After 20 years in force, the Insurance Business Law of 2000 (amended in 2010 and 2019) (IB Law) no longer aligns with other relevant laws and international practices. Considering these shortcomings, the Ministry of Finance (MOF) is now drafting a new law (Draft Law). The latest version of the Draft Law has recently been discussed in the National Assembly Standing Committee and includes substantial changes compared to the IB Law. It is expected to enter into effect on 1 July 2023.
This update summarises the most remarkable changes to the IB Law proposed under the Draft Law.
The Draft Law defines “Group Insurance Contracts” (GIC) as insurance contracts with more than one beneficiary. These kinds of insurances are also called “Collective Insurance Contracts”. Despite the advantages of these legal constellations compared to individual insurance contracts, the IB Law is silent on this type of contract. When companies wish to subscribe their employees to the same insurance policy, a GIC is preferable due to efficiency.
Under the Draft Law, the GIC constellation applies to life and health insurance. According to the amendment, it will be possible to convert GICs into individual insurance contracts after the death of one of its members.
The IB Law bans insurers from initiating legal action to request the policyholder to pay an insurance premium if they fail to settle the payment. However, according to the Draft Law, this prohibition will not apply to GIC insurers.
According to the IB Law, insurers may reduce compensation in some instances if the insured party has contributed to the damage. This applies when the insured party refuses to transfer the subrogation to the insurer but at the same time waives its claims for the same damages against another (infringing) party. The Draft Law takes a further step in this direction to safeguard the insurers’ interests by allowing the insurers discharged from liability in these cases.
Per the IB Law, the insurer of a liability insurance contract is obliged to pay compensation to a third party who sustained deliberate or negligent injury from the policyholder. To be consistent with the 2015 Civil Code’s regulations on tortious liability, the Draft Law no longer requires the element of negligence or intent on the policyholder’s side to trigger the insurer’s obligation to pay.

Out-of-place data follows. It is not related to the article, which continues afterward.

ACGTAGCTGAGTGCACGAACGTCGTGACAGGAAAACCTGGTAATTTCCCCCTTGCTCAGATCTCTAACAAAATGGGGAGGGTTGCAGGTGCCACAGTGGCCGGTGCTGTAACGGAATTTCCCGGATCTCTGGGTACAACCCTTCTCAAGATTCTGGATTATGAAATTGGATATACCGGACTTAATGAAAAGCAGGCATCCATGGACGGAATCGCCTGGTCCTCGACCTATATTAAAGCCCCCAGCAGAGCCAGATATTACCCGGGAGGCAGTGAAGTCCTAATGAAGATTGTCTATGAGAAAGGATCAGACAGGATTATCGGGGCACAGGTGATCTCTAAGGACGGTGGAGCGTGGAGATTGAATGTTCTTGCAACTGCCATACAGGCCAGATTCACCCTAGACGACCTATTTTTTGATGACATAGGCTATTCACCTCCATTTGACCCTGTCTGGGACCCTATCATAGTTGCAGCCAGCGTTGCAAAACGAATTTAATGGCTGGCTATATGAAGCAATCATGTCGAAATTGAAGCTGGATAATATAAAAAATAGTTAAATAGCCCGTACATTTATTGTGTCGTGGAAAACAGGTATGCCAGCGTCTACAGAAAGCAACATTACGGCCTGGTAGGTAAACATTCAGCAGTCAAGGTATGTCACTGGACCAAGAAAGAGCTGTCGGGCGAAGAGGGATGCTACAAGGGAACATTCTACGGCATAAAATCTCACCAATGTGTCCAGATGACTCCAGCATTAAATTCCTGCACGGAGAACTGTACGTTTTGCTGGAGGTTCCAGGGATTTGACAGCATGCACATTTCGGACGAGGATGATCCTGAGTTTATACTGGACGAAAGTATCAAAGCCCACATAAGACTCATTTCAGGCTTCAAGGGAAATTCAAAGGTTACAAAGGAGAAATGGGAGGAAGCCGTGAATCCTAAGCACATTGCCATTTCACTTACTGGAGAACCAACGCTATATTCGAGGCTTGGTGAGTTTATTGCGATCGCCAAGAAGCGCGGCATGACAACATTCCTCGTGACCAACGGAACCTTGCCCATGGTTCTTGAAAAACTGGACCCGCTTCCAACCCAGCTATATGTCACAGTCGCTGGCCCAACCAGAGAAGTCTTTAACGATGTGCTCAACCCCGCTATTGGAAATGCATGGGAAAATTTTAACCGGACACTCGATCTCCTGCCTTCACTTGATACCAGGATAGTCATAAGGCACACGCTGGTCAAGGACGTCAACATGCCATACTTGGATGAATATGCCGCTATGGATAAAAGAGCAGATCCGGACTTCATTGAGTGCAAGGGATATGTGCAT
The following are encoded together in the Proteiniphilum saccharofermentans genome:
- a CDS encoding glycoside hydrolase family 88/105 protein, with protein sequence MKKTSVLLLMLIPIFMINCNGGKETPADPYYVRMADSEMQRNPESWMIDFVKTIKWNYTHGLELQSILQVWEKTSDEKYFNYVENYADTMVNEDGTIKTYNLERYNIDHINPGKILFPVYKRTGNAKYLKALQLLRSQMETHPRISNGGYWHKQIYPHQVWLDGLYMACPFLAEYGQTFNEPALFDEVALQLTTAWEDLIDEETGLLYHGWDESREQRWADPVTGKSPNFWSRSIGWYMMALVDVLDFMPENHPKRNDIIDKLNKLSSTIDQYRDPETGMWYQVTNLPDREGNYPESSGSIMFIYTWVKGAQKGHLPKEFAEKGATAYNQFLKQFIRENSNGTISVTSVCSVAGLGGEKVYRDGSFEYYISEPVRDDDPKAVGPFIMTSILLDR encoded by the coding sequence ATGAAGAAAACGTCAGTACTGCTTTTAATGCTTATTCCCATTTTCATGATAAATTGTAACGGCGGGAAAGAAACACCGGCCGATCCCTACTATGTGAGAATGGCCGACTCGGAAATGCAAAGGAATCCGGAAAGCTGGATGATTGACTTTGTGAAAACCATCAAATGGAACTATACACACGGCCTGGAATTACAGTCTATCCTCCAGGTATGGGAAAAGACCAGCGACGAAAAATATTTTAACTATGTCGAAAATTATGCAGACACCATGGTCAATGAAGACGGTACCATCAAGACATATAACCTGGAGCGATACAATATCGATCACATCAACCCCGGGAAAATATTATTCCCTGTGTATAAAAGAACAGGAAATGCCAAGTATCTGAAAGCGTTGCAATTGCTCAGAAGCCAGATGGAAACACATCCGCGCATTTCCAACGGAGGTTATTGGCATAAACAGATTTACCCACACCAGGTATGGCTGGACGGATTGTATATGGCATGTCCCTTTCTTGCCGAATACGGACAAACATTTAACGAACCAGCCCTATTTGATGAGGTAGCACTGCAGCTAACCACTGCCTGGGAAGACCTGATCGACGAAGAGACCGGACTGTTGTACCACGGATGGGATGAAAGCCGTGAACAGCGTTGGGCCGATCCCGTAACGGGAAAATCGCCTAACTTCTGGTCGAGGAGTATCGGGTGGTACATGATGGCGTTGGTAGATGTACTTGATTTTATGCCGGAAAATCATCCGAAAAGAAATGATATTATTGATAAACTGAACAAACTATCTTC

To promote the application of alternative dispute resolution (ADR) in settling Vietnamese insurance disputes, the Draft Law requires negotiation or mediation efforts before allowing an escalation to competent courts or arbitral tribunals. Regarding the nature and complexity of such conflicts, this provision might pave the way for more insurance cases to be handled by mediators and arbitral tribunals instead of conventional court litigation.
Insurers, reinsurers and insurance brokers have practised insurance auxiliary services and other activities directly related to the insurance business in Vietnam for a long time. The IB Law left many of these activities unregulated, including insurance consultancy, insurance risk assessment, insurance calculation, insurance loss assessment, insurance claim settlement assistance. Therefore, the Draft Law extends the IB Law’s scope to insurance auxiliary services and other activities directly related to the insurance business.
To catch up with the technological progress of the Industrial Revolution 4.0, the Draft Law allows insurance companies and insurance brokerage companies to introduce and promote their products and services on their websites. It also enables them to conclude various insurance contracts on the companies’ websites or apps or via electronic trading floors.
According to the IB Law, all changes in the operation of insurance and reinsurance companies must be subject to MOF’s approval following a registration process. The Draft Law now moves to simplify procedures by allowing specific changes by notification only (e.g. amendments to company charter, opening, closing, or changing branch and representative office locations). The Draft Law also requires a change on any beneficial owner of Vietnam-based insurance and reinsurance companies (defined as individual shareholders directly or indirectly holding at least 25% of the companies) to be subject to notification with MOF.
For more information, please contact:
Mark Oakley / Managing Partner
Minh Nguyen / Senior Associate
Leif Schneider / Senior Associate
Huong Vo / Junior Associate
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This legal update is not an advice and should not be treated as such.
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